Vaccines are the most important tool we have to control influenza, says Montserrat Torremorell, DVM and professor in the Department of Veterinary Population Medicine at the University of Minnesota.
That’s why her team is continually trying to understand how this respiratory virus is transmitted and maintained in farms today and how vaccines can help prevent transmission.
“We are always interested in how to control influenza better,” Torremorell says. “When we look at control, vaccination is what comes to mind as the most common strategy. Traditionally we have used inactivated or killed vaccines, but more recently we had a live attenuated vaccine commercialized in the U.S. We want to understand how live attenuated vaccines, existing or under development, can contribute to the influenza control.”
In a recently published article in Plos One, Torremorell and her team took a deeper look at the ability of live attenuated vaccines to transmit and infect other pigs. Researchers investigated the transmission of a live attenuated influenza vaccine (LAIV) and found that vaccinated pigs can only spread low levels of influenza A to non-vaccinated pigs — through both direct and indirect contact — for up to six days after vaccination.
How did the pigs respond?
LAIV vaccines use a weakened form of the influenza A virus to create a strong, long-lasting immune response, she explains. The researchers set out to help establish the safest and most effective way to vaccinate herds with these vaccines. They investigated when, where, and for how long LAIV-vaccinated pigs shed small amounts of the virus after vaccination.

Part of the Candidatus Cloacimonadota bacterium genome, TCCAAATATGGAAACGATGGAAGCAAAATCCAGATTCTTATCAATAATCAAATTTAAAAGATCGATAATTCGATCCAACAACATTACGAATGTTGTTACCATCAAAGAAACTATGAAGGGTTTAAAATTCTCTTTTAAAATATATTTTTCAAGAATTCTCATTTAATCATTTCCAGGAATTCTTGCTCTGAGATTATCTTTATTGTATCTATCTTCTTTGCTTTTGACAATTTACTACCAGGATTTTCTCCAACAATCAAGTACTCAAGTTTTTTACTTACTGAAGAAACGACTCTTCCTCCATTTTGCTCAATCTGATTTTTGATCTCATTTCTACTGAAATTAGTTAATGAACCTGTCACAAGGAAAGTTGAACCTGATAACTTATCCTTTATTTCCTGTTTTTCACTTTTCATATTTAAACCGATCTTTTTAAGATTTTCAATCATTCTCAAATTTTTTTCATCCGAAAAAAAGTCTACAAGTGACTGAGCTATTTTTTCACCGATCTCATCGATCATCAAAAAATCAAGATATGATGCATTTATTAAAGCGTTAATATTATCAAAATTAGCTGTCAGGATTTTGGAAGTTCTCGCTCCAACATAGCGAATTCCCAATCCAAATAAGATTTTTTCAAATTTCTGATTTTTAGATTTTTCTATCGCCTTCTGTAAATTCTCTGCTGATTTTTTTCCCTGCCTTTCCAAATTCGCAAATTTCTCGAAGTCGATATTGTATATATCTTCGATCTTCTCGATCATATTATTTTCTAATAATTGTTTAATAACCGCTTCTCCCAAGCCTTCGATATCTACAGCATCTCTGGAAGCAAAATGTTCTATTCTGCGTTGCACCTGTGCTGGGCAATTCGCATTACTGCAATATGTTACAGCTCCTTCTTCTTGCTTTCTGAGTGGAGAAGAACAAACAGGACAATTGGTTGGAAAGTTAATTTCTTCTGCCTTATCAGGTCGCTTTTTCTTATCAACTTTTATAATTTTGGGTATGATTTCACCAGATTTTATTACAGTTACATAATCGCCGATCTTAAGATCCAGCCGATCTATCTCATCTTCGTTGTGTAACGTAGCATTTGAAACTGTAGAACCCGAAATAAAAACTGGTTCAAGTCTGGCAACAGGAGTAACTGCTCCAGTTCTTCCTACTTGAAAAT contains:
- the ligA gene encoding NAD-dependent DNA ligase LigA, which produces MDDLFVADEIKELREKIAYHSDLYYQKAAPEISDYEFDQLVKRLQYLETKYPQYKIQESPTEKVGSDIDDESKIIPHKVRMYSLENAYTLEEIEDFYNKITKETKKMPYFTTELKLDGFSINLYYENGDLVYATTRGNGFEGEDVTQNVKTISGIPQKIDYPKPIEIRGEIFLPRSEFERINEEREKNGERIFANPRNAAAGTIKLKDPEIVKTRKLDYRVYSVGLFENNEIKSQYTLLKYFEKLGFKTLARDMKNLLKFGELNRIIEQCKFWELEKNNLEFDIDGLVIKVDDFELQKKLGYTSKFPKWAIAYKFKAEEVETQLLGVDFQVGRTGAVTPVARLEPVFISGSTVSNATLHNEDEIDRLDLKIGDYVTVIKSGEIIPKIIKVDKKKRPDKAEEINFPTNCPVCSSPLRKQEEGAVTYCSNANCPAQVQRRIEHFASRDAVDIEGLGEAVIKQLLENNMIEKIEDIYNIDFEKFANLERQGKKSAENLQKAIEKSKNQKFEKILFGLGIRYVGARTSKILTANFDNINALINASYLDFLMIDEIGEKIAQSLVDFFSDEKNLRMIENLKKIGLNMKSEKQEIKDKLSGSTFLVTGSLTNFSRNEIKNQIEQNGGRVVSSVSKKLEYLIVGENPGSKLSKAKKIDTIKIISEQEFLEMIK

“We wanted to see whether vaccinated pigs in a litter would be able to transmit virus to other unvaccinated pigs they were in contact with in the litter, or to unvaccinated pigs separated in a different space within the room,” Torremorell says.
Only a few of the non-vaccinated pigs tested positive during the course of the study.
“What we saw, interestingly, is that there was some very limited transmission of the LAIV between vaccinated and non-vaccinated pigs,” she says. “There was some transmission, but the level of transmission was relatively low.”
She notes that transmission or lack of transmission could be associated with the presence of antibodies in the piglet against the live attenuated vaccine virus. More research is needed in this area, she says, to help producers better understand ways to manage when and how to vaccinate weaned pigs.
“Going into the study, I didn’t think there would be antibodies against the LAIV. But there were antibodies, so that could also explain why there wasn’t that much transmission of the LAIV. However, that’s something that would need further research,” Torremorell says.
What doors does this research open?
She believes this study serves as a base for other studies looking into testing live attenuated vaccines, understanding the conditions of how those vaccines are tested and what level of cross reactivity there might be against live attenuated vaccine viruses.
“Overall, this is important to understand how to better control influenza in the piglet population,” Torremorell says. “Also, it helps us understand reassortment of the influenza viruses between vaccine viruses and endemic viruses circulating at the farm.”
Part of her team’s research is directed at designing protocols to wean pigs that are influenza negative so that when they are vaccinated with products, like a live attenuated vaccine, they aren’t able to create reassortment viruses.
“Vaccines work better when there are no circulating viruses, because they are supposed to prevent from other infections. That’s part of our next steps for research,” she adds.
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